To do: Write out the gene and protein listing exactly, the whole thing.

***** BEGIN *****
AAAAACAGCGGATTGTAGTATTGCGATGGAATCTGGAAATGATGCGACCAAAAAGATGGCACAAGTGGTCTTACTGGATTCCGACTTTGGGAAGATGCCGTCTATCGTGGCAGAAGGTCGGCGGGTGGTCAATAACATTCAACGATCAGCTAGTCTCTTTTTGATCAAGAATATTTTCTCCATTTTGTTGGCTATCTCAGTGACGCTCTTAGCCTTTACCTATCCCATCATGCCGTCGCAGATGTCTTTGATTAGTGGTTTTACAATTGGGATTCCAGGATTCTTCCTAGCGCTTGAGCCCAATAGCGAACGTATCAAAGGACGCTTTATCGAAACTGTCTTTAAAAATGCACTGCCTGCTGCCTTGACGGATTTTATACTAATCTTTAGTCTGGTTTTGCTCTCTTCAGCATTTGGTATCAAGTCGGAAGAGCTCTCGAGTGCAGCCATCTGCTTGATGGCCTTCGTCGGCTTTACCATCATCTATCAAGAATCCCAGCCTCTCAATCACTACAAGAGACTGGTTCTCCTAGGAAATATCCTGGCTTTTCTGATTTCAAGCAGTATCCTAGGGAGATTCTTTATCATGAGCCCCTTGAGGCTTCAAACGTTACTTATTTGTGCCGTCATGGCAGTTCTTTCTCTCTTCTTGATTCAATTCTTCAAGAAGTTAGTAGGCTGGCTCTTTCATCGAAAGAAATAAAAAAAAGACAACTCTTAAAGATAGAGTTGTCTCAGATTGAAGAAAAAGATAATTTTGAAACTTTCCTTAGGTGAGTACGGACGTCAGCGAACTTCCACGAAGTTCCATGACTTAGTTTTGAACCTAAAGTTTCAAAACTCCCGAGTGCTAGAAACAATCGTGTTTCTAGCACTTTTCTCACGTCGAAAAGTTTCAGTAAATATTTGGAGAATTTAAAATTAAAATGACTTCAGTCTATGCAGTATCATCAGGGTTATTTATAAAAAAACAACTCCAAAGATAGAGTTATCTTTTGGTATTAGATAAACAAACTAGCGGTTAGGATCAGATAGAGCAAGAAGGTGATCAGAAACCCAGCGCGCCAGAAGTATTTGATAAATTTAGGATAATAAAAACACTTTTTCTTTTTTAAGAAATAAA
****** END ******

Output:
AAAAACAGCGGATTGTAGTATTGCGATGGAATCTGGAAATGATGCGACCAAAAAGATGGCACAAGTGGTCTTACTGGATTCCGACTTTGGGAAGATGCCGTCTATCGTGGCAGAAGGTCGGCGGGTGGTCAATAACATTCAACGATCAGCTAGTCTCTTTTTGATCAAGAATATTTTCTCCATTTTGTTGGCTATCTCAGTGACGCTCTTAGCCTTTACCTATCCCATCATGCCGTCGCAGATGTCTTTGATTAGTGGTTTTACAATTGGGATTCCAGGATTCTTCCTAGCGCTTGAGCCCAATAGCGAACGTATCAAAGGACGCTTTATCGAAACTGTCTTTAAAAATGCACTGCCTGCTGCCTTGACGGATTTTATACTAATCTTTAGTCTGGTTTTGCTCTCTTCAGCATTTGGTATCAAGTCGGAAGAGCTCTCGAGTGCAGCCATCTGCTTGATGGCCTTCGTCGGCTTTACCATCATCTATCAAGAATCCCAGCCTCTCAATCACTACAAGAGACTGGTTCTCCTAGGAAATATCCTGGCTTTTCTGATTTCAAGCAGTATCCTAGGGAGATTCTTTATCATGAGCCCCTTGAGGCTTCAAACGTTACTTATTTGTGCCGTCATGGCAGTTCTTTCTCTCTTCTTGATTCAATTCTTCAAGAAGTTAGTAGGCTGGCTCTTTCATCGAAAGAAATAAAAAAAAGACAACTCTTAAAGATAGAGTTGTCTCAGATTGAAGAAAAAGATAATTTTGAAACTTTCCTTAGGTGAGTACGGACGTCAGCGAACTTCCACGAAGTTCCATGACTTAGTTTTGAACCTAAAGTTTCAAAACTCCCGAGTGCTAGAAACAATCGTGTTTCTAGCACTTTTCTCACGTCGAAAAGTTTCAGTAAATATTTGGAGAATTTAAAATTAAAATGACTTCAGTCTATGCAGTATCATCAGGGTTATTTATAAAAAAACAACTCCAAAGATAGAGTTATCTTTTGGTATTAGATAAACAAACTAGCGGTTAGGATCAGATAGAGCAAGAAGGTGATCAGAAACCCAGCGCGCCAGAAGTATTTGATAAATTTAGGATAATAAAAACACTTTTTCTTTTTTAAGAAATAAA